Platform for African – European Partnership in Agricultural Research for Development

Thursday, May 24, 2012

Rwanda's remarkable progress in almost all FARA’s priority areas

21-23 May. Kigali, Rwanda. The Executive Board of the Forum for Agricultural Research in Africa (FARA) was to review the programs and plans of FARA over the 18-month period from July 2012 to December 2013. The main reason for choosing Rwanda as venue for the Board meeting is the country’s remarkable progress in almost all FARA’s priority areas of intervention such as advocacy and policy, improved access to knowledge and technologies, strengthened capacities, and partnerships and strategic alliances. The total investment is USD 700,000 per annum for the past 3 years. FARA has also trained seven postgraduate students who have already complemented their courses of study and returned to their assignments with RAB.

In order to find out first-hand how Rwandan farmers are benefiting through the interventions introduced by FARA and supported by various donors, the Board members visited two key field locations of the Rwanda Agriculture Board (RAB) in Rulindo and Musanze districts.

In Rulindo, the Board visited the Kotemu Cooperative, where farmers have achieved new prosperity through cultivation of Orange-flesh Sweet Potato (OFSP), which was introduced by the FARA project Dissemination of New Agricultural Technologies in Africa (DONATA).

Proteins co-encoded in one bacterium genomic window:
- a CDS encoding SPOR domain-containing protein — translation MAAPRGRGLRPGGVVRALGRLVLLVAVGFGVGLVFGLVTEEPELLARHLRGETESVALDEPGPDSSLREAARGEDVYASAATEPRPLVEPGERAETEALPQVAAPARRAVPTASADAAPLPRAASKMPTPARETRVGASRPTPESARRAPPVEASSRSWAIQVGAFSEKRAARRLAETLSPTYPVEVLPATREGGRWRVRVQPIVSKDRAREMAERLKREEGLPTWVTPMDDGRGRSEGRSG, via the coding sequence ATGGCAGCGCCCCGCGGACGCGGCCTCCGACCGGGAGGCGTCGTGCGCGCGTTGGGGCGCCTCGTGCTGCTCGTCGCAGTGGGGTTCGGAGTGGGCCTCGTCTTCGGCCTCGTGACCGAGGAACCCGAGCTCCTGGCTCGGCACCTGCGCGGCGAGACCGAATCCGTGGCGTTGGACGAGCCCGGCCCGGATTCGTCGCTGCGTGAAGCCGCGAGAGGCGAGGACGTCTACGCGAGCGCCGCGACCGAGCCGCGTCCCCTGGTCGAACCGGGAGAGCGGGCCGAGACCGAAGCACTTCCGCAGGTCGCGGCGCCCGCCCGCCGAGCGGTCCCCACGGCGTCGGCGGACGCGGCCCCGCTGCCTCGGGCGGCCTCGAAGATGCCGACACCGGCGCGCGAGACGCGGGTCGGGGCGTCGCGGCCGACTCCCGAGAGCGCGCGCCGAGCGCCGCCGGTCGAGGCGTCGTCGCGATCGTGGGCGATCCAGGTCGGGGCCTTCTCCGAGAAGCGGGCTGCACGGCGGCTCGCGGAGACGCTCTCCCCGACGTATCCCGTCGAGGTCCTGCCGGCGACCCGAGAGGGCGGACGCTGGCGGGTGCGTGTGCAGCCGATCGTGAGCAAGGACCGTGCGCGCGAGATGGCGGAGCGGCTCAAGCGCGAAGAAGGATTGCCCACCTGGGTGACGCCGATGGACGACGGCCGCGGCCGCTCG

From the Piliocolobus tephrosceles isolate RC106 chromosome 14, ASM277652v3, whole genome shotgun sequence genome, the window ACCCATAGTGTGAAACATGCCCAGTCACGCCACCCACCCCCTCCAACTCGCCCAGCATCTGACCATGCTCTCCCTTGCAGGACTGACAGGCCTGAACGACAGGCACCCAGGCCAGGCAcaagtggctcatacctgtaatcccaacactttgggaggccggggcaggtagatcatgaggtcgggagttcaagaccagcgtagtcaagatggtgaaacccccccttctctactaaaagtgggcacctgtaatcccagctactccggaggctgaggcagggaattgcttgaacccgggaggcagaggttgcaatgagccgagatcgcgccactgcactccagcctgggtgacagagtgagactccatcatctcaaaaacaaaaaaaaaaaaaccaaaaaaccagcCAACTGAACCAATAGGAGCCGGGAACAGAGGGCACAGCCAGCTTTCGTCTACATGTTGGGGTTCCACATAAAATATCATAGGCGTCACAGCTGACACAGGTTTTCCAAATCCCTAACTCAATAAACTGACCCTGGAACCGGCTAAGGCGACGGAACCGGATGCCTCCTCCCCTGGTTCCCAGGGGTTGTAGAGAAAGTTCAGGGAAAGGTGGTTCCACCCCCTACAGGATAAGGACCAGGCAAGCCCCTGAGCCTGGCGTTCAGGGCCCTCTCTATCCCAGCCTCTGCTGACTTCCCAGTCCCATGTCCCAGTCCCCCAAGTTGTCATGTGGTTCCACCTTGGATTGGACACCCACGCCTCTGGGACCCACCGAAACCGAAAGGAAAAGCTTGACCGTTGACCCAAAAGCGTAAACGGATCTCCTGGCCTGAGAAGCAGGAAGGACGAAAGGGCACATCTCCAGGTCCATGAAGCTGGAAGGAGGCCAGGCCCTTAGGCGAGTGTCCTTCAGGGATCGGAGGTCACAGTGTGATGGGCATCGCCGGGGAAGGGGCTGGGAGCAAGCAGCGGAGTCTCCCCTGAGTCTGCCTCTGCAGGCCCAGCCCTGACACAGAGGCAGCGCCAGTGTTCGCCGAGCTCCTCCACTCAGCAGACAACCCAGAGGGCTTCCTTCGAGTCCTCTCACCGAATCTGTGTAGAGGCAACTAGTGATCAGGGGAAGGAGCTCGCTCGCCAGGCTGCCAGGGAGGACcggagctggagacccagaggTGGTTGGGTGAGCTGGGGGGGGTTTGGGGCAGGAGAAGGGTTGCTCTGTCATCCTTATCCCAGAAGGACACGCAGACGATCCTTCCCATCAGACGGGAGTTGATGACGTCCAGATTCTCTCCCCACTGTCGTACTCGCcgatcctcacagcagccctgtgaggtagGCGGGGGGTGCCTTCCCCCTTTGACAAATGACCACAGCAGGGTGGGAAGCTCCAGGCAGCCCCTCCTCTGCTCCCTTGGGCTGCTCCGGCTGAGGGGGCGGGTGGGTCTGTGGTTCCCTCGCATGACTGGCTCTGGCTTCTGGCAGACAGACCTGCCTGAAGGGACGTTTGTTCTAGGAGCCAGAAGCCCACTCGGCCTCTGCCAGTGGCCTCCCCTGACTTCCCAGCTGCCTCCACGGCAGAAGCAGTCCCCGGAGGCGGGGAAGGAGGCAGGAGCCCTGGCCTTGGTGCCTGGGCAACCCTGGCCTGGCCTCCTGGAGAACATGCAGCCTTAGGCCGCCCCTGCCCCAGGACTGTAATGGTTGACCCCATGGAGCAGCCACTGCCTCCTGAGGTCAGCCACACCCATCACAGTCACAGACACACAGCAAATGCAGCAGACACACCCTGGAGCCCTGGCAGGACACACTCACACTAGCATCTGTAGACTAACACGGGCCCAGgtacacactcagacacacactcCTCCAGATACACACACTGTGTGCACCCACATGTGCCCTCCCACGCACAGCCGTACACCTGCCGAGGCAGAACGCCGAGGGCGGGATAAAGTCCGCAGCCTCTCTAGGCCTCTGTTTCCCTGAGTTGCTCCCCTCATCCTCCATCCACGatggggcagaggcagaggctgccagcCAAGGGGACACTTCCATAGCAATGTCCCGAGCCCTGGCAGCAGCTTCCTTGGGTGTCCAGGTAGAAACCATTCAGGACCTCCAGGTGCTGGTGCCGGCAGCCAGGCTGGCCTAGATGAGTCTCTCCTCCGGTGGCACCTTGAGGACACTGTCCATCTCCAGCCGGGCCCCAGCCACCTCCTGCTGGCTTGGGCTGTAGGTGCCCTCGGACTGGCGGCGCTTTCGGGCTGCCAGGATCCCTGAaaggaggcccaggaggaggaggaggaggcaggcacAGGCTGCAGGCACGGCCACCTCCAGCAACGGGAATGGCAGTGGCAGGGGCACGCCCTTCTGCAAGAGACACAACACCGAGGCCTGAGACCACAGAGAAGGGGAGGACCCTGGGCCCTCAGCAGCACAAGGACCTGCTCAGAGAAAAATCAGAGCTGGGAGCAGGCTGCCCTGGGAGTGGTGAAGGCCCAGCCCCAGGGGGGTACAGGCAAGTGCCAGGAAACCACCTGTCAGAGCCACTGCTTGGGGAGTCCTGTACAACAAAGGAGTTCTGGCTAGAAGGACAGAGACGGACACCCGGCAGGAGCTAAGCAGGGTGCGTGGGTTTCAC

The members of the cooperative, most of whom are women, were dressed in bright orange shirts bearing the slogan Turye ibijumba bikungahaye kuri Vitamine A! (Let’s eat sweet potatoes rich in Vitamin A!). The women prepared an array of baked OFSP products. One, which they called ‘DONATA Doughnuts’, so impressed Dr Tiemoko Yo, Chairman of the FARA Board, that he exclaimed ‘This is the best cake I have ever eaten!’

At the Musanze site in the village of Gataraga, Irish potato farmers were similarly expressive about FARA’s work through the Sub-Saharan Africa Challenge Program (SSA CP). When Professor Monty Jones, Executive Director of FARA, asked the farmers what specific improvements in their lives had come about as a result of the FARA initiatives, he was overwhelmed by the immediate and varied responses of the farmers. One had been able to build a new house that he rents to a tenant. Another had been able to place her children in school, including one in university. Yet another had purchased a motor vehicle for transporting her crop to market. One after another, the farmers demonstrated their enthusiasm and satisfaction with the SSA CP project.